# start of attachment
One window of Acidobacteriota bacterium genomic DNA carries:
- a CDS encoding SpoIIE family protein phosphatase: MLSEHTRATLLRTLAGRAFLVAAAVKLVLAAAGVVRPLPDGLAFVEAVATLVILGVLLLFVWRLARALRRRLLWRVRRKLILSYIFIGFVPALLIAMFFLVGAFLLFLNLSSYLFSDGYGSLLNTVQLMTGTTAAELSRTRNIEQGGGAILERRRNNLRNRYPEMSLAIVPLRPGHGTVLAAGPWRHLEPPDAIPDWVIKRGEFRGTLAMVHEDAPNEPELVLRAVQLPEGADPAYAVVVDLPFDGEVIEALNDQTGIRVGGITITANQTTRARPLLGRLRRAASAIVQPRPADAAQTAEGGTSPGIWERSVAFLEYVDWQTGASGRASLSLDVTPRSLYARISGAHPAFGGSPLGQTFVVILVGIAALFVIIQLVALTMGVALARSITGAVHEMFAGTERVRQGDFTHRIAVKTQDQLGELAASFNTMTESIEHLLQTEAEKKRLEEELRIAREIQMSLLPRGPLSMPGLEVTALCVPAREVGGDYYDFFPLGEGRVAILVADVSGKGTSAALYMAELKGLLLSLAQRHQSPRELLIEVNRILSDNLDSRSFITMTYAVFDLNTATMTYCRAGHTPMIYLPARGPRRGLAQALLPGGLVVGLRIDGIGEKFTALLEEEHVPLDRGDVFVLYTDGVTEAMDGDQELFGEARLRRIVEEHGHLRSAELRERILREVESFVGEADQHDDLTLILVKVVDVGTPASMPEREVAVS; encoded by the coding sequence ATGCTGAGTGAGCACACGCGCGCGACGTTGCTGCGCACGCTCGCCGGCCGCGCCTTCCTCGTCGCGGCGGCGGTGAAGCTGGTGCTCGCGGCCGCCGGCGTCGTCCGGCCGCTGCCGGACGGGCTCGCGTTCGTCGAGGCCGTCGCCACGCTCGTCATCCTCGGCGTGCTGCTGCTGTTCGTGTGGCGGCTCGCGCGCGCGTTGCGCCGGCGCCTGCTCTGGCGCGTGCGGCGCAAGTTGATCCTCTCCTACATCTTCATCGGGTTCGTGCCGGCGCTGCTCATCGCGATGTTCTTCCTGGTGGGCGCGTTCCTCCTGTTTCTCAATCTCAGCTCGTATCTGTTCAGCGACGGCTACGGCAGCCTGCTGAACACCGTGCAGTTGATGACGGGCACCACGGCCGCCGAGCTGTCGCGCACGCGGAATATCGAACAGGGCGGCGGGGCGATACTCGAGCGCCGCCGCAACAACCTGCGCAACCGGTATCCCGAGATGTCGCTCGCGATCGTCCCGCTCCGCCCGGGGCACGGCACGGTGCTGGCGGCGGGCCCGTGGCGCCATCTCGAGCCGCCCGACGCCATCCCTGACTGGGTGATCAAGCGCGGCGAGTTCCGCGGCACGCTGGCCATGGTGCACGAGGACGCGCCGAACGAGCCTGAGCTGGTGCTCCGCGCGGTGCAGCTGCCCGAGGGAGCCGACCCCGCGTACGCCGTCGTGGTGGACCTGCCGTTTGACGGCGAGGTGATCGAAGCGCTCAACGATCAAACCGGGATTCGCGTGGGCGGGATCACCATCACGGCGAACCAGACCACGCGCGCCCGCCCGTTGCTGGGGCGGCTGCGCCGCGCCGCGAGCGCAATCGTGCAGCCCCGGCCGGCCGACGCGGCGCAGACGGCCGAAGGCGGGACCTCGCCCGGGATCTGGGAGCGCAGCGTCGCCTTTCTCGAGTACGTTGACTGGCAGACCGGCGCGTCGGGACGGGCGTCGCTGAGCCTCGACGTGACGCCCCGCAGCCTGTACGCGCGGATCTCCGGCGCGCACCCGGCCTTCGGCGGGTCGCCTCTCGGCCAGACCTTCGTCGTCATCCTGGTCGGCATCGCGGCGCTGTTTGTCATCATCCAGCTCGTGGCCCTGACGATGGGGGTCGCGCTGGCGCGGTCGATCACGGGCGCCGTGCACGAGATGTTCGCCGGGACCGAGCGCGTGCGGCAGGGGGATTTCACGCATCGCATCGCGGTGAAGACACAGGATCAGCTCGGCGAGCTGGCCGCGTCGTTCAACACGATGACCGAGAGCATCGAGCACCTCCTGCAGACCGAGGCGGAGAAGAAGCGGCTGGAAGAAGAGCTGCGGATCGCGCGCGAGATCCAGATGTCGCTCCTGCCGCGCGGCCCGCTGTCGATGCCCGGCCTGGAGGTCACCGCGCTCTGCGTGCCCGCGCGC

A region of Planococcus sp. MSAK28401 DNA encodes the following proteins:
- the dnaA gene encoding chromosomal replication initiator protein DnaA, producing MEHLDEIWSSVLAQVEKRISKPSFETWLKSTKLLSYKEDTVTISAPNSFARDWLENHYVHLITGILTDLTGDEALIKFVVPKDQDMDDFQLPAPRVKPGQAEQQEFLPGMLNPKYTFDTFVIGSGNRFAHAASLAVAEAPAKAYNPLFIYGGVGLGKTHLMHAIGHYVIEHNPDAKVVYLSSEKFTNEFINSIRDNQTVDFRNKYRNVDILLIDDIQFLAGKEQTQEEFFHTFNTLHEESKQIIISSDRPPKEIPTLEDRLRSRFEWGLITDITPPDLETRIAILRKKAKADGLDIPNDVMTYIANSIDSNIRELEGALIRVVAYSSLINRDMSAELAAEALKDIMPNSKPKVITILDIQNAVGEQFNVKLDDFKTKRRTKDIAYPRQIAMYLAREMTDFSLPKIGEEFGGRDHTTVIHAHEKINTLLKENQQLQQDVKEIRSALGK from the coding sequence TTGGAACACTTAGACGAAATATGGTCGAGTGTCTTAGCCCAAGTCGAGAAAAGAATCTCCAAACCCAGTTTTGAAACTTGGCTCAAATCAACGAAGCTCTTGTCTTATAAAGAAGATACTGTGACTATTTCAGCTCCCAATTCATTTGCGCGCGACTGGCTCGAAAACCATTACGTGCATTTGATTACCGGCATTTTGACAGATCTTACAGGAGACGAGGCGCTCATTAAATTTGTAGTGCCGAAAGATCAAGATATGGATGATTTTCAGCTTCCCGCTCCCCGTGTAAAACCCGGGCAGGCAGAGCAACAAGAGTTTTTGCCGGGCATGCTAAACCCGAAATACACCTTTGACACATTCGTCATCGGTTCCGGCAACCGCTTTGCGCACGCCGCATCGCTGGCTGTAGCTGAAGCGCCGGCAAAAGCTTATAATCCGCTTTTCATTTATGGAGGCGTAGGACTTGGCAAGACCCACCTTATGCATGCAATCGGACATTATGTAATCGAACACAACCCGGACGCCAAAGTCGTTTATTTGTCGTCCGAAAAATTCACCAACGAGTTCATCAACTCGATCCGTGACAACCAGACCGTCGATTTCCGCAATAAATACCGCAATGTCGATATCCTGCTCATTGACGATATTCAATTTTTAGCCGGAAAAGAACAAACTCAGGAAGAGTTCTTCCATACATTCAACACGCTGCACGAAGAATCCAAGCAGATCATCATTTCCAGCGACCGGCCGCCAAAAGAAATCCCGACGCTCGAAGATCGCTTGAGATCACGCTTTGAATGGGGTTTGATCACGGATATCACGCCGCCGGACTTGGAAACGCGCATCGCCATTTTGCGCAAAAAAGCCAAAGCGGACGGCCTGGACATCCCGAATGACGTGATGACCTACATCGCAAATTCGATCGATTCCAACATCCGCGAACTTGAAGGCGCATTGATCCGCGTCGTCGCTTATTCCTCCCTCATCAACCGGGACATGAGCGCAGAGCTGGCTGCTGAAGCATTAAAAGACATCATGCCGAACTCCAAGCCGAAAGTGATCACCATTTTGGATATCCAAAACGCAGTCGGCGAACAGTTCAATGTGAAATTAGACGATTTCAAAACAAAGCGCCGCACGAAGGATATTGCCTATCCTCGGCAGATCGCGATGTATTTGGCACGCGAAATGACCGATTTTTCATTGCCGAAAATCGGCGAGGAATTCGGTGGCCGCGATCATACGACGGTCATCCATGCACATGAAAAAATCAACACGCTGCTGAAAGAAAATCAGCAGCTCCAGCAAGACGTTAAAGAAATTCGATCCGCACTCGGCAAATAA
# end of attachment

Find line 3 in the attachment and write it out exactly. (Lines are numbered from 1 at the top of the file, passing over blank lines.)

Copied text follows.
A region of Planococcus sp. MSAK28401 DNA encodes the following proteins: